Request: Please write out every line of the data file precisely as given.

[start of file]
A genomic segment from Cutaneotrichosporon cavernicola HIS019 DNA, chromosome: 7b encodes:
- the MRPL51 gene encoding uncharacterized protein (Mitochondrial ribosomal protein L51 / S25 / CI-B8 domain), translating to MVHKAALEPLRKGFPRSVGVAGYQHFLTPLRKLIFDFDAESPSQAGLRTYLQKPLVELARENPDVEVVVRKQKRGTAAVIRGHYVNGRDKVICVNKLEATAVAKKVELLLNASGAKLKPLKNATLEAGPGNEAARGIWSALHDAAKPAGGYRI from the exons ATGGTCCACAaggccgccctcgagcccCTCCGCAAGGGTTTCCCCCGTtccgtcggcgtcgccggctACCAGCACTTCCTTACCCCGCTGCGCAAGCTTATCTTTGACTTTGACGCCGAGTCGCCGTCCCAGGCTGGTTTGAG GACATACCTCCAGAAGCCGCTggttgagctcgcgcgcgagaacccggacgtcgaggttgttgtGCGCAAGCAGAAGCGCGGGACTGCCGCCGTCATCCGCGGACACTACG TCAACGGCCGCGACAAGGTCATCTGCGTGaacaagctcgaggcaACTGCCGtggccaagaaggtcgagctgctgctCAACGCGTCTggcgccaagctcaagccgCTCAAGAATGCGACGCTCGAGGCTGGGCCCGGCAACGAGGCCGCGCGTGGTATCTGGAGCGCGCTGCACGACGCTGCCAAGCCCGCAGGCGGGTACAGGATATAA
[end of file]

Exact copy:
A genomic segment from Cutaneotrichosporon cavernicola HIS019 DNA, chromosome: 7b encodes:
- the MRPL51 gene encoding uncharacterized protein (Mitochondrial ribosomal protein L51 / S25 / CI-B8 domain), translating to MVHKAALEPLRKGFPRSVGVAGYQHFLTPLRKLIFDFDAESPSQAGLRTYLQKPLVELARENPDVEVVVRKQKRGTAAVIRGHYVNGRDKVICVNKLEATAVAKKVELLLNASGAKLKPLKNATLEAGPGNEAARGIWSALHDAAKPAGGYRI from the exons ATGGTCCACAaggccgccctcgagcccCTCCGCAAGGGTTTCCCCCGTtccgtcggcgtcgccggctACCAGCACTTCCTTACCCCGCTGCGCAAGCTTATCTTTGACTTTGACGCCGAGTCGCCGTCCCAGGCTGGTTTGAG GACATACCTCCAGAAGCCGCTggttgagctcgcgcgcgagaacccggacgtcgaggttgttgtGCGCAAGCAGAAGCGCGGGACTGCCGCCGTCATCCGCGGACACTACG TCAACGGCCGCGACAAGGTCATCTGCGTGaacaagctcgaggcaACTGCCGtggccaagaaggtcgagctgctgctCAACGCGTCTggcgccaagctcaagccgCTCAAGAATGCGACGCTCGAGGCTGGGCCCGGCAACGAGGCCGCGCGTGGTATCTGGAGCGCGCTGCACGACGCTGCCAAGCCCGCAGGCGGGTACAGGATATAA